We continue our saga.
Uncle Jack, Schroeders, Pat, Jack & Diane
(I wish I knew who all these people were. Don’t know the Schroeders. Jack Ennis was my Dad’s first cousin, and his wife was Diane. Pat might have been Jack’s sister . OH! So Uncle Jack, then, was their father! This is all making sense now. John (“Jack”) Ennis, brother of Regina Ennis (my paternal grandmother), was my Dad’s Uncle Jack. Some of the Ennis family history can be found at the St. Columba Cemetery blog. I met the bloggers once; delightful people! Anyway… what did Mom serve this little dinner party? Read on…)
angel food & ice cream
(Mom may have been re-creating this from memory, as this very sparse entry is followed by a very large question mark. This also supports my theory that Mom hadn’t yet finalized her decision to record all her menus. If she had, there would have been much more detail about these early menus.)
– early Dec.
Gen, Kathleen, Tom, Marilyn, Grandma
(Gen was one of my Dad’s aunts by marriage; she was the widow of Andrew Ennis, my grandmother’s brother; he died at age 43 after an illness leaving Gen with 4 children, ages 10 to 3. Kathleen and Tom were two of those children; in 1961 they would have been 18 and 23. Marilyn was Tom’s wife. I’m guessing that “Grandma” was my Grandma, Regina (Ennis) Mueller.)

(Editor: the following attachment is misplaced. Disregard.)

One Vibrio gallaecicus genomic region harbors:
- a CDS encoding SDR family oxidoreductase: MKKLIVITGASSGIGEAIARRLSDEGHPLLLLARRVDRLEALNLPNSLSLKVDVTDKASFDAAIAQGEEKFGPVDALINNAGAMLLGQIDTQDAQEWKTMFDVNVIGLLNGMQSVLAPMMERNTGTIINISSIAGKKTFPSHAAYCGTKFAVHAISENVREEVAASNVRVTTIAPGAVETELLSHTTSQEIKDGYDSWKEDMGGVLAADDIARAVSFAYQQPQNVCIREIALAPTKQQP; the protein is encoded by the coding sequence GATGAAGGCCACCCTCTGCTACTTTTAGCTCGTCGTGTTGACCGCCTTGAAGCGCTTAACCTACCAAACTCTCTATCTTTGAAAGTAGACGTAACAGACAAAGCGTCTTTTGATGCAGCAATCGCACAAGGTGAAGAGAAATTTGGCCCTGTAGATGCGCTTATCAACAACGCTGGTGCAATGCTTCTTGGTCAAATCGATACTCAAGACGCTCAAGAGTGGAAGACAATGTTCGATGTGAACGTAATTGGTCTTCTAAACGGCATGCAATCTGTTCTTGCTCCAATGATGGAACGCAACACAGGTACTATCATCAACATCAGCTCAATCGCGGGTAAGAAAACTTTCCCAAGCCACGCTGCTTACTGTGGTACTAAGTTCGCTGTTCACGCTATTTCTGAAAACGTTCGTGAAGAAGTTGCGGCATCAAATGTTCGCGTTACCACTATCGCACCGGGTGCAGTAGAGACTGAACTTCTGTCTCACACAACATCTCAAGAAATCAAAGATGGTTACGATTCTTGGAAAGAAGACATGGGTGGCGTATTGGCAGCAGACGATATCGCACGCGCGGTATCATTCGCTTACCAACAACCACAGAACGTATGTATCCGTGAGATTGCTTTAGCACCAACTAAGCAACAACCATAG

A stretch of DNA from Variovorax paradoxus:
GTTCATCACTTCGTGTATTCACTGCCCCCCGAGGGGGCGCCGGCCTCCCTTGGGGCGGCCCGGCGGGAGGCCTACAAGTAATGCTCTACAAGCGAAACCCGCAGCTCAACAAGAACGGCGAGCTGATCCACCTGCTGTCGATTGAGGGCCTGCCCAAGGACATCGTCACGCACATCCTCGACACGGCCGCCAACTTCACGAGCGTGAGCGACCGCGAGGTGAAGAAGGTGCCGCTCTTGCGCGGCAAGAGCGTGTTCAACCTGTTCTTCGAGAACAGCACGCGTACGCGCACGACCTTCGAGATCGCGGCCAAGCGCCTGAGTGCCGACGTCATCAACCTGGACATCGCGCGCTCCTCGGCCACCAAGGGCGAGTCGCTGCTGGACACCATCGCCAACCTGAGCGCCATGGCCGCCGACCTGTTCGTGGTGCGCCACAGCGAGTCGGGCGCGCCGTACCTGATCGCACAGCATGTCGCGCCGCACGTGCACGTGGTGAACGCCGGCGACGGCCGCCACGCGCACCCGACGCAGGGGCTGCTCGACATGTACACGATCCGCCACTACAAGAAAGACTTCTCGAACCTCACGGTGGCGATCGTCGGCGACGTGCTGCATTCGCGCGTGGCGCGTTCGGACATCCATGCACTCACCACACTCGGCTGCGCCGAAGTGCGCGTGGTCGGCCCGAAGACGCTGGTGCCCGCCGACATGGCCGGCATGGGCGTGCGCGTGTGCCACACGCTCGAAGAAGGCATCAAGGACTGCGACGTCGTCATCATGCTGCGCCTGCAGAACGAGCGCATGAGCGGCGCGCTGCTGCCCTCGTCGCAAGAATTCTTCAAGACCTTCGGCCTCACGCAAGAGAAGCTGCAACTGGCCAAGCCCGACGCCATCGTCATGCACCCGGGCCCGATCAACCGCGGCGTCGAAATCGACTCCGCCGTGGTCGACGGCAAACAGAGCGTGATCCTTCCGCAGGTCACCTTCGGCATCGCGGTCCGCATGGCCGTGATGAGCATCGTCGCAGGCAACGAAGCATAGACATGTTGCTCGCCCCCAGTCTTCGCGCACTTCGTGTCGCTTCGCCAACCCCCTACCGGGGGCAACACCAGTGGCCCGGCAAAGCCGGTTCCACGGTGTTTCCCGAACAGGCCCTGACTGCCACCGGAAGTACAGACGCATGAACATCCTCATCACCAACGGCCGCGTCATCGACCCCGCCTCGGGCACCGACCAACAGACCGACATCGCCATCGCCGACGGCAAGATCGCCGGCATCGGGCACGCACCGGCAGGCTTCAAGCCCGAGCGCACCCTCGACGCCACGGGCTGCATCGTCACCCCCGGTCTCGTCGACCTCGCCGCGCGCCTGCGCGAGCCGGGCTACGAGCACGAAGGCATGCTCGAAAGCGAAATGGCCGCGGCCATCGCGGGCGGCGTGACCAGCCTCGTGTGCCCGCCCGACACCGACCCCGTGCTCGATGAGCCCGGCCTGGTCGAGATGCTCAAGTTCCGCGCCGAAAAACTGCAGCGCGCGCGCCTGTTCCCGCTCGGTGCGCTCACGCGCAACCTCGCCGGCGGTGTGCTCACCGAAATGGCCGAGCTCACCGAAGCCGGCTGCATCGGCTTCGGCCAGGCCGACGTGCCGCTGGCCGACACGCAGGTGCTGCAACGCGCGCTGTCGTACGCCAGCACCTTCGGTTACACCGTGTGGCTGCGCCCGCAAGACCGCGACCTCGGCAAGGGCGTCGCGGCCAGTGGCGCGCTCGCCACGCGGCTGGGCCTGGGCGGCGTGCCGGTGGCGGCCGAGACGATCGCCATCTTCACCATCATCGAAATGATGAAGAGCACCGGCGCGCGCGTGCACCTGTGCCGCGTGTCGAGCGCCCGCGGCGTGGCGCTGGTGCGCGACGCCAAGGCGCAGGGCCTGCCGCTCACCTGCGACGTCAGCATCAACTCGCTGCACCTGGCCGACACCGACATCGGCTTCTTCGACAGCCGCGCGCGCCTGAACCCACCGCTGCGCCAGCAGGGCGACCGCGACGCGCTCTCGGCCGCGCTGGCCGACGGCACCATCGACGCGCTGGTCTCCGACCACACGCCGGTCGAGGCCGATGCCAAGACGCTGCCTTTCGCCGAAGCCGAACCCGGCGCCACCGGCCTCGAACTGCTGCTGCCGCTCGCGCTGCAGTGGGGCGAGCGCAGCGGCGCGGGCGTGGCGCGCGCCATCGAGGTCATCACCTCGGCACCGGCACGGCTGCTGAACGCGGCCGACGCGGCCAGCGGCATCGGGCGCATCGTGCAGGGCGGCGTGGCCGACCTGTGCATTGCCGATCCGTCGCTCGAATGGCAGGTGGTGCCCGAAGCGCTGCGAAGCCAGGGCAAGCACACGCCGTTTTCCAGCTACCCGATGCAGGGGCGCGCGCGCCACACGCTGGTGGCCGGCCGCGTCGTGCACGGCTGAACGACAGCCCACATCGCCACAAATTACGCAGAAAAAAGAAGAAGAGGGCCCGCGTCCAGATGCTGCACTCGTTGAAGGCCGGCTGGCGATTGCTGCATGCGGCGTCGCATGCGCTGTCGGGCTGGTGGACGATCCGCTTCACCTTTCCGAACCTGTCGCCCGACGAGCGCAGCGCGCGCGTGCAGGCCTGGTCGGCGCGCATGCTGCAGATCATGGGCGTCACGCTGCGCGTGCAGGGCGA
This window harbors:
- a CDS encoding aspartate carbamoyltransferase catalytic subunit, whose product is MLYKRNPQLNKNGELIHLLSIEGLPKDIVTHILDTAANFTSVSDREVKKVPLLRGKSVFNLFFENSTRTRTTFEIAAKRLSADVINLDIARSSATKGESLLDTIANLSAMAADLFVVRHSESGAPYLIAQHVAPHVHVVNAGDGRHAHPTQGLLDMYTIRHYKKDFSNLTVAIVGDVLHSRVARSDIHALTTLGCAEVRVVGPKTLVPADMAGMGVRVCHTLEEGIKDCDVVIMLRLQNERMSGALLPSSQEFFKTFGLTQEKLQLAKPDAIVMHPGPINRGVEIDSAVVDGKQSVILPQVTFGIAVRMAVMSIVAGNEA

apple pie (perhaps this was when Mom discovered she was a fantastic pie baker!)
Feb. – Don & Katie (Mom’s first cousin and her husband)
– white Catawba wine
bread sticks – rye rolls
Sunny Fruit Mold
Hershey bar torte (again! Must have been a hit.)
(I never heard of Catawba wine before; it’s a sweet wine that probably was more popular mid-century than it is now. And that Sunny Fruit Mold: those “gelatin salads” were enormously popular back then, and I know Mom made lots of different versions. Found a blogger who recreates these retro recipes; I think I am going to spend some time on that site! The rye rolls may have been from Pinah’s Bakery, on nearby 39th and Center. I know that Mom and Dad bought rye bread and other baked goods from them for years)
While paging through her well-used Betty Crocker cookbook, I found a note alongside a receipt for Chocolate Vienna Torte:
“Made for Tupperware party, 1962”. Don’t know who the Tupperware Lady was, but I now know where Mom got the Tupperware that she had for the next 52 years. Maybe her party looked something like this one:
And that wraps up 1961 – 62.
By 1962 Mom had three children: a 4 year old girl (yours truly), a 2-1/2 year old boy, and a 1 year old boy. Her fourth child wouldn’t make his appearance until 1964.
She and Dad bought their house on Sherman Boulevard in Milwaukee in 1958 or 59. It was a four bedroom Milwaukee bungalow layout with a Tudor exterior.
So: there was a house to keep up, very young children at home all day long, and possibly a garden (though I suspect the serious gardening didn’t get rolling until a later, in the ’70s.) She was washing cloth diapers – (the disposable diaper was invented in 1948, but I’m pretty sure Mom never used them) – and at this point I think still had an old-fashioned wringer-washer machine (probably something like this). She didn’t have a car during the day as they only had one, so Dad usually did the grocery shopping. There was a little neighborhood grocery store not too far away, however, so maybe she sometimes got out the big old buggy (it looked a lot like the one below) and took us all along with her.
Mom was busy, for sure – but honestly, those years are some of the best years in any young mother’s life.
Let’s follow along.